Coercive People

A long time ago, before the Viggo Mortensen played Aragorn, before the live action renditions of The Lord of the Rings, in the deep dark period of time called the 1980s there were animated versions of the stories, specifically The Return of the King.

In it there is a song sung by the Orcs of Mordor called “Where there’s a whip there’s a way”. The lyrics make it clear that the Orcs would prefer not to be marching to war but their taskmaster is “motivating” them with a whip.

Unfortunately some individuals believe that force is the best way to motivate their subordinates. This is otherwise known as coercion or manipulating by force. As a short term strategy it has a small amount of reasonable success. In the long term it only breeds contempt and the likelihood that the subordinates will leave or otherwise remove the coercive individual in their lives.

That doesn’t build a long term working relationship and it doesn’t promote consistency. This can negatively affect your business by making people not want to work for you, causing your employees to do their job poorly, and generally getting people to hate you and your business. That is the natural market weeding out those that are not successful.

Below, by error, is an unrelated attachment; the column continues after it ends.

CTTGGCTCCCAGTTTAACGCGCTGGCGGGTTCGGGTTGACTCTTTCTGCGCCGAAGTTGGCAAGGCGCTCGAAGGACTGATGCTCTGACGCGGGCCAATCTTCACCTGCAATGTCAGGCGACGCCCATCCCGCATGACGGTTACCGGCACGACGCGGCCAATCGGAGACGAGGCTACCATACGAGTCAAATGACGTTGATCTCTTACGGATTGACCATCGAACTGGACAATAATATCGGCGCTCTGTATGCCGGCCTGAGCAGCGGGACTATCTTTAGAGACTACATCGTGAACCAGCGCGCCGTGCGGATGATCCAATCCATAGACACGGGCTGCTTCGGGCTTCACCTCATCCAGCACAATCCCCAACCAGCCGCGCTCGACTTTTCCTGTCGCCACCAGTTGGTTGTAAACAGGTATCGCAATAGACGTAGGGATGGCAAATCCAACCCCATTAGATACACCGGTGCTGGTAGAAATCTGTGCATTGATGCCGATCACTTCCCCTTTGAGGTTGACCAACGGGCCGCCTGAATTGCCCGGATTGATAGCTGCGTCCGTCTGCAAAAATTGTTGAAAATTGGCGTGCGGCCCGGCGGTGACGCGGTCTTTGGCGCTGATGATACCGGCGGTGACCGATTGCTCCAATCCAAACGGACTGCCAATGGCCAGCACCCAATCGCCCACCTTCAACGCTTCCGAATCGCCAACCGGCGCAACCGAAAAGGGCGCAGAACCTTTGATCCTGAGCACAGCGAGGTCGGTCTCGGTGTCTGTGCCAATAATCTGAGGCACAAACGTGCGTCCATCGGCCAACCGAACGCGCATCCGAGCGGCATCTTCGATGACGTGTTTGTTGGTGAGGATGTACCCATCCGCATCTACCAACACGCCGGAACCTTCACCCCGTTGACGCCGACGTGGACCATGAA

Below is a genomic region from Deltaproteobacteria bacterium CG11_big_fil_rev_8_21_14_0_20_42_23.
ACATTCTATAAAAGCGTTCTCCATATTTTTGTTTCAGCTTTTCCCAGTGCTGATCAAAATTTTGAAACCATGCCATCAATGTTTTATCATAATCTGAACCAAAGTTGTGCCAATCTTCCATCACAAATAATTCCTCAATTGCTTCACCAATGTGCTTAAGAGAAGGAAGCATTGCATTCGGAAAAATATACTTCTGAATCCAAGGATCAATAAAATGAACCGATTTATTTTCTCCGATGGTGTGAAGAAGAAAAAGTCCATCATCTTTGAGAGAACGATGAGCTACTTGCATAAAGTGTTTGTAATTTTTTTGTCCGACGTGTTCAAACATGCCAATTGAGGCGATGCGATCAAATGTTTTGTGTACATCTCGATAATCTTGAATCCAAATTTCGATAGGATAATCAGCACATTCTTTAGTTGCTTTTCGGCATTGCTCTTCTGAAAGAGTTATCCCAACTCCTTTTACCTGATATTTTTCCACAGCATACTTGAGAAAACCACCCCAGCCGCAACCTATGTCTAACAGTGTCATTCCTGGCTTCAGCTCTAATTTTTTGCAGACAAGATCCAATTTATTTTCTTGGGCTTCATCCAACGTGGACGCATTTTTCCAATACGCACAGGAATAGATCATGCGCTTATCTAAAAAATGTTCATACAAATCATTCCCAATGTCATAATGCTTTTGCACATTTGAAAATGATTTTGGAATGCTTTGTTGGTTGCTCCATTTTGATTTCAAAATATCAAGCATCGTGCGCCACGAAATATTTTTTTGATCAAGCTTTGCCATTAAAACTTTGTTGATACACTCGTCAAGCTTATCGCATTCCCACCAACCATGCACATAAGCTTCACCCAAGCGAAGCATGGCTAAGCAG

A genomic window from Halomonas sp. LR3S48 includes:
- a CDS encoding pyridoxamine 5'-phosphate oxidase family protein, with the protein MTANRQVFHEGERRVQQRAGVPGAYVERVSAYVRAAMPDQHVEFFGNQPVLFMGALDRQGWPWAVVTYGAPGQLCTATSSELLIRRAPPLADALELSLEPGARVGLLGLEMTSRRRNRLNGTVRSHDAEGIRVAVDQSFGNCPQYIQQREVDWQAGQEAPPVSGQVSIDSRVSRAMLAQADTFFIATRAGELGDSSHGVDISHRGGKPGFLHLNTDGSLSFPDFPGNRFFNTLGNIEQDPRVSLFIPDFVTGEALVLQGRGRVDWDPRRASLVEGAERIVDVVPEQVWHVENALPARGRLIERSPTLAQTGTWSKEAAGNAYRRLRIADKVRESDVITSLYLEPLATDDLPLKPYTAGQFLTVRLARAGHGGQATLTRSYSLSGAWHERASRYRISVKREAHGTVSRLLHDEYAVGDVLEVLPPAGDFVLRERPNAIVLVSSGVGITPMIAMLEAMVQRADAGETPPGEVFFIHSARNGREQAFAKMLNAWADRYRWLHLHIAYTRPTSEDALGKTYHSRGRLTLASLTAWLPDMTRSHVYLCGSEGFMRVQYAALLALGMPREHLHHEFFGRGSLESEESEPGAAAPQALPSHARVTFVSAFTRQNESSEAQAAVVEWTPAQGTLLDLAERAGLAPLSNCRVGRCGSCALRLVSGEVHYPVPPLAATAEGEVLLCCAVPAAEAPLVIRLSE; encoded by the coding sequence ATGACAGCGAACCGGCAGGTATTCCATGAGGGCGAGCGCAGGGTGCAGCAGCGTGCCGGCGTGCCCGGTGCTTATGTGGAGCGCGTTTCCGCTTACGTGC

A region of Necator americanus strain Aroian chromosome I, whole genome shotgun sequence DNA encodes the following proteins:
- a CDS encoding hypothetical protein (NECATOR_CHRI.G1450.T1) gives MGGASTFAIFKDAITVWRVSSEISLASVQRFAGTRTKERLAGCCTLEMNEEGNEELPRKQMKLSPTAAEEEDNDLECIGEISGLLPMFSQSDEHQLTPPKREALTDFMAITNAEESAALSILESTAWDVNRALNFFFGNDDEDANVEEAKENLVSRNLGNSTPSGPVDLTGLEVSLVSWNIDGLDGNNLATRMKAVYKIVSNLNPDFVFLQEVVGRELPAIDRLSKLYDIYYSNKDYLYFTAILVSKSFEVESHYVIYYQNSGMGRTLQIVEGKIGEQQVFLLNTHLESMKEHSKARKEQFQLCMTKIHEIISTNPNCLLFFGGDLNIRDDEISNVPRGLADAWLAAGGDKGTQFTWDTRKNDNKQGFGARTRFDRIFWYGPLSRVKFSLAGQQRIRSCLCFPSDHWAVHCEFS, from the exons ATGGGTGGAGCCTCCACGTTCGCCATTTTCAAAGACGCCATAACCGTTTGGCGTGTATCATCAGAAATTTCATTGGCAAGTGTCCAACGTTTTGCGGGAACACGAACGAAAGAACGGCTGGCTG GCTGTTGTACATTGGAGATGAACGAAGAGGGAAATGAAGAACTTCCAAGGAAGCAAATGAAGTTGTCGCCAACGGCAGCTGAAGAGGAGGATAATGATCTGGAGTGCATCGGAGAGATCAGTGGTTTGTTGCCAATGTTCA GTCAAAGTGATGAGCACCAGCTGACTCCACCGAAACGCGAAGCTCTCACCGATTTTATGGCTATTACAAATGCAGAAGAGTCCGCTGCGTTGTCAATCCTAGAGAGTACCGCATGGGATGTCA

If you want to be successful you need to slowly and carefully grow your business and the relationships you have in and around it. This builds up a report with people so that it works and advertises for you when you are not even trying. Because of this a non coercive model works best for small businesses because they have a much smaller margin for error than larger companies.

As a last comment, coercion does not have a 100% success rate this is why marketing can be hit or miss because we cannot truly force anyone to do exactly what we want. Any business model that features coercion as one of its main points needs to rethink its view of manipulation, because manipulation is like a finely tuned switch rather than a strike with a hammer.



The Irreverent Gentleman


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